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Decoding the Cowboys staff: What to make of the Scott Linehan comments by Jason Garrett

Given the furor over a line in an interview, it is time to review some basic principles in understanding things.

NFL: Dallas Cowboys-Training Camp
Peeps, he never says anything he can avoid saying.
Kirby Lee-USA TODAY Sports

“Those who cannot remember the past are condemned to repeat it.”

- George Santayana

It is the offseason for the Dallas Cowboys. Which, in many ways, is synonymous with “silly season”. Fans and media alike are prone to hasty and often unfounded reactions to even minor things. That was once again evident when, during a regularly scheduled radio interview, Dallas head coach Jason Garrett said something that was the exact opposite of what so many were hoping to hear.

For those who have paid absolutely no attention to the Cowboys the past couple of seasons, offensive coordinator Scott Linehan is the current villain of the team, taking blame for the loss in the divisional round to the Los Angeles Rams, consistently predictable play calls, bad game plans, red zone inefficiency, third down failures, political turmoil, the opiod crisis, and global warming. Or most of them, anyway. His replacement is seen as the number one thing the team has to do to get farther than they did the past season.

So the takes were scorching hot as soon as that hit social media.

If it seems like a bit of an overreaction, subsequent developments supported that idea.

After Garrett’s interview, team executive vice president Stephen Jones offered some meaningful elaboration on the coaching staff.

And during his full press conference later in the day, Garrett walked his earlier statement back.

This led to some more angst over the seemingly confused state of the top staff.

But if you have really been paying attention to the Cowboys in the Garrett era, you know that this is really just an example of how he deals with the media, if perhaps a bit of an extreme one. Garrett is a master at speaking to reporters at length while withholding nearly all meaningful information.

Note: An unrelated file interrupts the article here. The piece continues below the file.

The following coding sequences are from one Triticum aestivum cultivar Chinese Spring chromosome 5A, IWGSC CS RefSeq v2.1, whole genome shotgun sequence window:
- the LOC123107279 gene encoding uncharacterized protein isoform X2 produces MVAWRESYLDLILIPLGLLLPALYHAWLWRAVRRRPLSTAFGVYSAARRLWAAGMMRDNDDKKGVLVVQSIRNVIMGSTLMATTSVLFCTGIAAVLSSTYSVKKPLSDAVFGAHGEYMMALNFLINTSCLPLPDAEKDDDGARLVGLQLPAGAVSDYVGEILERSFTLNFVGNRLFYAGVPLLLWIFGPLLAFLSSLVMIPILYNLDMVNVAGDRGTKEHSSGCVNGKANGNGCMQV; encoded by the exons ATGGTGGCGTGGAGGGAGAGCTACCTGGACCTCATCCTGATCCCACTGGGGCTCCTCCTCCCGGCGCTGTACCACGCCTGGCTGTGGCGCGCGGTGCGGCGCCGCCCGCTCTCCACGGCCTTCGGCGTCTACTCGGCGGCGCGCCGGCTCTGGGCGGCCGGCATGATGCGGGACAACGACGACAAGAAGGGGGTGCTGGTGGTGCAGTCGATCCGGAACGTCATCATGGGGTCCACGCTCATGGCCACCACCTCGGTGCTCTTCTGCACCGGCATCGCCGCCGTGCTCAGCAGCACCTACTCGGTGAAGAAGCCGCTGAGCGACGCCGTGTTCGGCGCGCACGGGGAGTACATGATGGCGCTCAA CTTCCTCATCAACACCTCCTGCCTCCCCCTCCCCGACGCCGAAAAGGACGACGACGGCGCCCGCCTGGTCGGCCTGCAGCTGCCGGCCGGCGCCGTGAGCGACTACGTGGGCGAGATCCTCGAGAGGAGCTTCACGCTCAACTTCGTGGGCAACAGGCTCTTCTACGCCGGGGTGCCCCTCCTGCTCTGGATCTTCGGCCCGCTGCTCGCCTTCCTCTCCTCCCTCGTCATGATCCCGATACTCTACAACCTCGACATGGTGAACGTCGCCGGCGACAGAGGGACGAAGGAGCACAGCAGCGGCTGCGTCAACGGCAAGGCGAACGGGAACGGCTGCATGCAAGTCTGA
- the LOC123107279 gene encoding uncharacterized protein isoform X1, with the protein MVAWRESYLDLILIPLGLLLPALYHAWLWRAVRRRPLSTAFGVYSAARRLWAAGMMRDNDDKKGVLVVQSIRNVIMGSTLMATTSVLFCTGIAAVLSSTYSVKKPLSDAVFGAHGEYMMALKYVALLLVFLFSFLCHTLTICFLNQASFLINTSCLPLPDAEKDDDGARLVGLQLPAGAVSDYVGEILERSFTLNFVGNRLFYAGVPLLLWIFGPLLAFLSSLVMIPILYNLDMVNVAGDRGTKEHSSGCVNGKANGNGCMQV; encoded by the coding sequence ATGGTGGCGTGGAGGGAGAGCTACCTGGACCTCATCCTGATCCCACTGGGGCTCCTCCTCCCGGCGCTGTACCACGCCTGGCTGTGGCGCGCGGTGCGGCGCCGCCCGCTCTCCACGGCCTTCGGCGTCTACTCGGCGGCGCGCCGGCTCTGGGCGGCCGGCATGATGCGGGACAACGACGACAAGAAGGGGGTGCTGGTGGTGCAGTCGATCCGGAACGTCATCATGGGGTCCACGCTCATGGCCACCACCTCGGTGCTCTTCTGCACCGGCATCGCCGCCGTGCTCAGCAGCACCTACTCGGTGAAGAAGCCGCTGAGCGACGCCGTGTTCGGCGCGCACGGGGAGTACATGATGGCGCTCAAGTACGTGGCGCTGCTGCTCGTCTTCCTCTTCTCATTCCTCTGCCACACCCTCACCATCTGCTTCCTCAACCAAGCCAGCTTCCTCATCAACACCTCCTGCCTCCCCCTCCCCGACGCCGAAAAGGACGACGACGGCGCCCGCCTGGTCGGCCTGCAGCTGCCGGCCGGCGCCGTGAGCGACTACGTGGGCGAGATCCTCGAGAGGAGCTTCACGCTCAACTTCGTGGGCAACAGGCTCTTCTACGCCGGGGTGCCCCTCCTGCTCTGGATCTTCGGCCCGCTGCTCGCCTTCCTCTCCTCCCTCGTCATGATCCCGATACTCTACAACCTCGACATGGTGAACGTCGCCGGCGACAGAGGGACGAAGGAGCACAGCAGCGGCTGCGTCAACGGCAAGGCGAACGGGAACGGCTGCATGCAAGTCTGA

I don’t want to say he treats the media as the enemy. Not exactly. But he does regard information about the team as if it was classified information which divulging would do irreparable harm to the organization. It is just who he is and how he operates.

In that he serves as an interesting counterbalance to owner and GM Jerry Jones, who is famed for his stream of consciousness ramblings on any and all things Cowboys. Where Garrett’s statements reveal nothing, forcing those who cover the team to dig hard for even the tiniest tidbit of real news, Jerry is a walking, scotch-swilling quote machine whose living-large style is an endless source of material. Stephen is somewhere in the middle. His statements have real meat to them, but are more measured than Jerry’s by a large margin. He is fairly clear about when things like future coaching changes are still to be determined, but he also lets us know that they are clearly on the table.

While they offer widely different approaches to speaking on subjects of substance, they are all also very consistent. They just don’t change. Stephen’s remarks on a different subject offer another example of that.

Again, this is a story we have heard for years now. The course the Cowboys are going to take has not changed in many ways. Some of that is very good, such as the way they have built the roster mainly through the draft with some real finds in free agency, like DT Antwaun Woods. But obviously, the team still has not reached the promised land, and the offensive issues were a big part of that last season.

All this also reflects the unique way the team is run. It is very much a collaborative effort, with Stephen Jones, Garrett, and personnel guru Will McClay a three-headed brain trust, and Jerry Jones the guy who oversees them and makes the necessary hard decisions. Garrett alluded to exactly that as well.

This is not the way fans or the media would like it to be. We want clear, unequivocal answers to questions like “What are you going to do about the offensive coordinator position?” That, however, is just not going to happen with this group.

After the tumult and later realization that Linehan’s future is still under consideration, the bottom line is that we don’t know what is going to happen yet. The overwhelming consensus is that the team would be better off with a new OC to get Dallas on board the offensive train that is the apparent wave of the future for the NFL. Or, to be more accurate, the wave of right now.

The dissatisfaction with Linehan’s scheme, play calling, and usage/development of some very talented players like Dak Prescott, Ezekiel Elliott, Cole Beasley, Amari Cooper, and Michael Gallup is justified. We still don’t know if the top leadership of the Cowboys will make the best decision on this subject. But we certainly don’t know that they will blow it yet, either.

When you hear or read something about the team from one of the three main spokesmen (McClay operates totally behind the scenes), it has to be carefully considered. It may tell us something, or it may just be obfuscation. That is part of following the Cowboys. And it hasn’t changed for years now.

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